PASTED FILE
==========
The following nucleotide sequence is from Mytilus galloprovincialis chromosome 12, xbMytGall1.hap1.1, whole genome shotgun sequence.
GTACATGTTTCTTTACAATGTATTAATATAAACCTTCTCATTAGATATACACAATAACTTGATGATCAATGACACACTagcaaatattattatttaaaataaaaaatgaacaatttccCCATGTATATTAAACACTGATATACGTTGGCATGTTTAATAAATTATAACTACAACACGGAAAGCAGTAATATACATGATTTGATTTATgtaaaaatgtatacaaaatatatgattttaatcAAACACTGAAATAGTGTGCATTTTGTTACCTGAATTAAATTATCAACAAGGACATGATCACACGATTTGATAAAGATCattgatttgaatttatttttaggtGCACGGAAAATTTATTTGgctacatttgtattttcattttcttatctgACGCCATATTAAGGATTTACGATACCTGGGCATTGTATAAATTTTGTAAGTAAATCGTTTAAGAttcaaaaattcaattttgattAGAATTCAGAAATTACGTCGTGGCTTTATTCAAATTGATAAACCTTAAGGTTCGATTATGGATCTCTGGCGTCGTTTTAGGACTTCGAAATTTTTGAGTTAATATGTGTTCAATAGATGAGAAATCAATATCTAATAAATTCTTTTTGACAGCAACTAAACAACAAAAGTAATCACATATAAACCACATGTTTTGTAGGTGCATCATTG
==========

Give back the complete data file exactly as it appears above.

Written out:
The following nucleotide sequence is from Mytilus galloprovincialis chromosome 12, xbMytGall1.hap1.1, whole genome shotgun sequence.
GTACATGTTTCTTTACAATGTATTAATATAAACCTTCTCATTAGATATACACAATAACTTGATGATCAATGACACACTagcaaatattattatttaaaataaaaaatgaacaatttccCCATGTATATTAAACACTGATATACGTTGGCATGTTTAATAAATTATAACTACAACACGGAAAGCAGTAATATACATGATTTGATTTATgtaaaaatgtatacaaaatatatgattttaatcAAACACTGAAATAGTGTGCATTTTGTTACCTGAATTAAATTATCAACAAGGACATGATCACACGATTTGATAAAGATCattgatttgaatttatttttaggtGCACGGAAAATTTATTTGgctacatttgtattttcattttcttatctgACGCCATATTAAGGATTTACGATACCTGGGCATTGTATAAATTTTGTAAGTAAATCGTTTAAGAttcaaaaattcaattttgattAGAATTCAGAAATTACGTCGTGGCTTTATTCAAATTGATAAACCTTAAGGTTCGATTATGGATCTCTGGCGTCGTTTTAGGACTTCGAAATTTTTGAGTTAATATGTGTTCAATAGATGAGAAATCAATATCTAATAAATTCTTTTTGACAGCAACTAAACAACAAAAGTAATCACATATAAACCACATGTTTTGTAGGTGCATCATTG